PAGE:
Summary of “The Most Honest Out-of-Office Message”

Research has shown that returning to email after a brief hiatus can be stressful.
In a 2012 study, Gloria Mark, a professor at the University of California at Irvine who studies how information-technology use affects people, prohibited some office workers from using email at all for one workweek, and let others maintain their usual use.
The best part is, Mark and her colleagues had trouble recruiting participants who were willing to go without email for five days.
In the case of the out-of-office message I received, my implicit commitment to email, to the whole system, was so fixed that when I witnessed someone trying to break free, it felt wrong.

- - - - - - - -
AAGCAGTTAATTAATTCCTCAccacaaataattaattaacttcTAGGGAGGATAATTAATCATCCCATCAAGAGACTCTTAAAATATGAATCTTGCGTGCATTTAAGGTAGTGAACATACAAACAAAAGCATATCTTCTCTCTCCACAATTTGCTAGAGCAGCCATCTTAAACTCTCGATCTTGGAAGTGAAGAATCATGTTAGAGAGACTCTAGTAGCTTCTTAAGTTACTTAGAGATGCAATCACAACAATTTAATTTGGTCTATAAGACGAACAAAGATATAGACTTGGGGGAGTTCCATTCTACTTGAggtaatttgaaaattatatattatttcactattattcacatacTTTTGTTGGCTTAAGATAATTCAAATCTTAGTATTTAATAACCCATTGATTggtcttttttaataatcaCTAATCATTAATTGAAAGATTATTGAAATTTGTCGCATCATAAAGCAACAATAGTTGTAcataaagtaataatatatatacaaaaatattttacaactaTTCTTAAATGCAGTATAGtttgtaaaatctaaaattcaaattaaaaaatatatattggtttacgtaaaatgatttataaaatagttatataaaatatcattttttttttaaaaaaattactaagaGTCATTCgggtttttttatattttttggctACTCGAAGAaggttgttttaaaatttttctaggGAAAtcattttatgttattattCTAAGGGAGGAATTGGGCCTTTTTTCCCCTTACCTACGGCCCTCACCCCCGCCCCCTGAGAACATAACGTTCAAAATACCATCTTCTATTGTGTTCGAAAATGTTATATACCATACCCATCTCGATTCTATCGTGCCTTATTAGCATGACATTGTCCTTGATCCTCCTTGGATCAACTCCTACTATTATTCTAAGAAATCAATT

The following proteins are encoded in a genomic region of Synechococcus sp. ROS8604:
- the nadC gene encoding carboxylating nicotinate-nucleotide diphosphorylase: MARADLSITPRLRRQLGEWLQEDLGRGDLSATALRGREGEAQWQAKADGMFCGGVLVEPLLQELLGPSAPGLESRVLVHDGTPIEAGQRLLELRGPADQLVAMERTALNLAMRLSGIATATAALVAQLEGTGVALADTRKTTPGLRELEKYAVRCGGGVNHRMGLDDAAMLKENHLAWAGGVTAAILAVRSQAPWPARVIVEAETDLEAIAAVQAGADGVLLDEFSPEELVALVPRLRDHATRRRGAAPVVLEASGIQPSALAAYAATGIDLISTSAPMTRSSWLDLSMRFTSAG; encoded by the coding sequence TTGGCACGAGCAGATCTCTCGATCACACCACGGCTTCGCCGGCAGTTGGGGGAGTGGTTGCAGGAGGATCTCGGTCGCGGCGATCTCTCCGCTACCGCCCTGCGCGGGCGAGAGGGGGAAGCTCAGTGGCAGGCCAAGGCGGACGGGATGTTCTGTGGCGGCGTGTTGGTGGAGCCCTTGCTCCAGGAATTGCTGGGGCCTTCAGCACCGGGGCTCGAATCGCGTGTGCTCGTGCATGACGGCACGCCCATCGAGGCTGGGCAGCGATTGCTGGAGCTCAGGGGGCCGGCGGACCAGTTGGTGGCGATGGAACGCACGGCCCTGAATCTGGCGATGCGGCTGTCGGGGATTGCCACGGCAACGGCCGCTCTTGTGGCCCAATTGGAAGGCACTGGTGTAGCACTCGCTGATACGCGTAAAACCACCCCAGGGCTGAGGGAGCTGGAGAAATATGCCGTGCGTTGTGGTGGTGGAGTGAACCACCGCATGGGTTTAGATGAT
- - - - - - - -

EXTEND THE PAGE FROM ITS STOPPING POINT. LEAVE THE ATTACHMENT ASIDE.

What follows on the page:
“It’s a little cynical, I know, but I typically see emails as an uneven balance of trade,” Peck says.
Mark has found in her research that email maintenance is about being in control; for some, the closer we get to inbox zero, the more say we feel we have over a never-ending stream of communications.
“If one person drops of out of email, it kind of breaks that system and leads to people getting upset, and the burden is going to be distributed maybe unevenly.”
I had a similar reaction two years ago when my colleague Jim Hamblin suggested a new approach to email etiquette, aimed at reducing the amount of time we spend on email.

The orginal article.